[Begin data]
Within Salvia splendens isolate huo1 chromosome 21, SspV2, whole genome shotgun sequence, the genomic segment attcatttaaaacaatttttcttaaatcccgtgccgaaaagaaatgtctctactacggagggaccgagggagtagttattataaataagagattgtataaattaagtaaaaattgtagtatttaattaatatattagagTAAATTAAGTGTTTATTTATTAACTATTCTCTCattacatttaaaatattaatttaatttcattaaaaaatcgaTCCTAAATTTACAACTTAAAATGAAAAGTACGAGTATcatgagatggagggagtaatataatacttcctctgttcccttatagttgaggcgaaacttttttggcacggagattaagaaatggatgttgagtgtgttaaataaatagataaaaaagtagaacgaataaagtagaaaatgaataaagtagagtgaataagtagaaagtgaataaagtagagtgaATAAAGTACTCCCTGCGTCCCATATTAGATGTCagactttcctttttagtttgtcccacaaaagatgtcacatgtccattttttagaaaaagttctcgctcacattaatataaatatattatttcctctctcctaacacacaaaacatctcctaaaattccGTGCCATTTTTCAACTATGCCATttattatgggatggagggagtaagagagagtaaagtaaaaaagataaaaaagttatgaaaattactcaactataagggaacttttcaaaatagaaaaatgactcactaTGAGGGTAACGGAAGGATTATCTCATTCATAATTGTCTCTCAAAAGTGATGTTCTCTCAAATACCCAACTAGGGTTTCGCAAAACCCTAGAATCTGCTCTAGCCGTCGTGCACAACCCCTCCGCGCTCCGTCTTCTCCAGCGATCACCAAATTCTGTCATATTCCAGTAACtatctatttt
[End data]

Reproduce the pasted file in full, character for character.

Within Salvia splendens isolate huo1 chromosome 21, SspV2, whole genome shotgun sequence, the genomic segment attcatttaaaacaatttttcttaaatcccgtgccgaaaagaaatgtctctactacggagggaccgagggagtagttattataaataagagattgtataaattaagtaaaaattgtagtatttaattaatatattagagTAAATTAAGTGTTTATTTATTAACTATTCTCTCattacatttaaaatattaatttaatttcattaaaaaatcgaTCCTAAATTTACAACTTAAAATGAAAAGTACGAGTATcatgagatggagggagtaatataatacttcctctgttcccttatagttgaggcgaaacttttttggcacggagattaagaaatggatgttgagtgtgttaaataaatagataaaaaagtagaacgaataaagtagaaaatgaataaagtagagtgaataagtagaaagtgaataaagtagagtgaATAAAGTACTCCCTGCGTCCCATATTAGATGTCagactttcctttttagtttgtcccacaaaagatgtcacatgtccattttttagaaaaagttctcgctcacattaatataaatatattatttcctctctcctaacacacaaaacatctcctaaaattccGTGCCATTTTTCAACTATGCCATttattatgggatggagggagtaagagagagtaaagtaaaaaagataaaaaagttatgaaaattactcaactataagggaacttttcaaaatagaaaaatgactcactaTGAGGGTAACGGAAGGATTATCTCATTCATAATTGTCTCTCAAAAGTGATGTTCTCTCAAATACCCAACTAGGGTTTCGCAAAACCCTAGAATCTGCTCTAGCCGTCGTGCACAACCCCTCCGCGCTCCGTCTTCTCCAGCGATCACCAAATTCTGTCATATTCCAGTAACtatctatttt